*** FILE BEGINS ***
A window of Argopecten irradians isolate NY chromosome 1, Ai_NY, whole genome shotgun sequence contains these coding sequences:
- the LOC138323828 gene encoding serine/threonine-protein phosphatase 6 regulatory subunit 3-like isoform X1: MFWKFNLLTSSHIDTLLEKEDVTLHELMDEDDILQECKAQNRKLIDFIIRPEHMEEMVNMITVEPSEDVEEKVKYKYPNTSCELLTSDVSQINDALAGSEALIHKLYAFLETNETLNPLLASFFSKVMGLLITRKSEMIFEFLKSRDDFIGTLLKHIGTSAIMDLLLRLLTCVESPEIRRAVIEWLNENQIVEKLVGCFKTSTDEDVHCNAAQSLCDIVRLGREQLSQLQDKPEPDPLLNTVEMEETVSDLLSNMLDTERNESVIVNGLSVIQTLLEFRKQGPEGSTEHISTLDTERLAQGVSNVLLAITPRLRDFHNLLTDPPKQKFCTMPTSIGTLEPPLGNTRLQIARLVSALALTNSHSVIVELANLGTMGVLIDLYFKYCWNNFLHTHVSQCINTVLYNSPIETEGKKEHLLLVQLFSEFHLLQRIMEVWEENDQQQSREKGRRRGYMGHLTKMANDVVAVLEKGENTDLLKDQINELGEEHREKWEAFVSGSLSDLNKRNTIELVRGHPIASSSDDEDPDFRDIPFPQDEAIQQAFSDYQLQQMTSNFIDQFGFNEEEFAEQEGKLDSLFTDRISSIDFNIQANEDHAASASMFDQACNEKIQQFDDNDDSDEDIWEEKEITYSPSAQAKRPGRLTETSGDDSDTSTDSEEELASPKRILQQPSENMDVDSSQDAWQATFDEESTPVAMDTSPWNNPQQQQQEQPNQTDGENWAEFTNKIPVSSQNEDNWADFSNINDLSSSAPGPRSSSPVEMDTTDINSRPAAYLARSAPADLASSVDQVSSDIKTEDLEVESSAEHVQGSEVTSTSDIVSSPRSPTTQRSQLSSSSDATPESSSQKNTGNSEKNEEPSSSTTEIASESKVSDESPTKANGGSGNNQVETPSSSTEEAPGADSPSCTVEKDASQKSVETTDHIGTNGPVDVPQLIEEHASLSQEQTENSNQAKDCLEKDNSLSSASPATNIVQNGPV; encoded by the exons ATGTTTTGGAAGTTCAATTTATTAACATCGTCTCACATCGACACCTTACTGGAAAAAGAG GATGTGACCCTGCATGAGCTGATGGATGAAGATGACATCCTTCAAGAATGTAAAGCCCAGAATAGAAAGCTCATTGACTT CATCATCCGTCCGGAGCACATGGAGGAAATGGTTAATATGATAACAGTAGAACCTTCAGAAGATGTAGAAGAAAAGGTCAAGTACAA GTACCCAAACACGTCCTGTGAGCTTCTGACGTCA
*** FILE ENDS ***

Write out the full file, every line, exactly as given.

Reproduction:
A window of Argopecten irradians isolate NY chromosome 1, Ai_NY, whole genome shotgun sequence contains these coding sequences:
- the LOC138323828 gene encoding serine/threonine-protein phosphatase 6 regulatory subunit 3-like isoform X1: MFWKFNLLTSSHIDTLLEKEDVTLHELMDEDDILQECKAQNRKLIDFIIRPEHMEEMVNMITVEPSEDVEEKVKYKYPNTSCELLTSDVSQINDALAGSEALIHKLYAFLETNETLNPLLASFFSKVMGLLITRKSEMIFEFLKSRDDFIGTLLKHIGTSAIMDLLLRLLTCVESPEIRRAVIEWLNENQIVEKLVGCFKTSTDEDVHCNAAQSLCDIVRLGREQLSQLQDKPEPDPLLNTVEMEETVSDLLSNMLDTERNESVIVNGLSVIQTLLEFRKQGPEGSTEHISTLDTERLAQGVSNVLLAITPRLRDFHNLLTDPPKQKFCTMPTSIGTLEPPLGNTRLQIARLVSALALTNSHSVIVELANLGTMGVLIDLYFKYCWNNFLHTHVSQCINTVLYNSPIETEGKKEHLLLVQLFSEFHLLQRIMEVWEENDQQQSREKGRRRGYMGHLTKMANDVVAVLEKGENTDLLKDQINELGEEHREKWEAFVSGSLSDLNKRNTIELVRGHPIASSSDDEDPDFRDIPFPQDEAIQQAFSDYQLQQMTSNFIDQFGFNEEEFAEQEGKLDSLFTDRISSIDFNIQANEDHAASASMFDQACNEKIQQFDDNDDSDEDIWEEKEITYSPSAQAKRPGRLTETSGDDSDTSTDSEEELASPKRILQQPSENMDVDSSQDAWQATFDEESTPVAMDTSPWNNPQQQQQEQPNQTDGENWAEFTNKIPVSSQNEDNWADFSNINDLSSSAPGPRSSSPVEMDTTDINSRPAAYLARSAPADLASSVDQVSSDIKTEDLEVESSAEHVQGSEVTSTSDIVSSPRSPTTQRSQLSSSSDATPESSSQKNTGNSEKNEEPSSSTTEIASESKVSDESPTKANGGSGNNQVETPSSSTEEAPGADSPSCTVEKDASQKSVETTDHIGTNGPVDVPQLIEEHASLSQEQTENSNQAKDCLEKDNSLSSASPATNIVQNGPV; encoded by the exons ATGTTTTGGAAGTTCAATTTATTAACATCGTCTCACATCGACACCTTACTGGAAAAAGAG GATGTGACCCTGCATGAGCTGATGGATGAAGATGACATCCTTCAAGAATGTAAAGCCCAGAATAGAAAGCTCATTGACTT CATCATCCGTCCGGAGCACATGGAGGAAATGGTTAATATGATAACAGTAGAACCTTCAGAAGATGTAGAAGAAAAGGTCAAGTACAA GTACCCAAACACGTCCTGTGAGCTTCTGACGTCA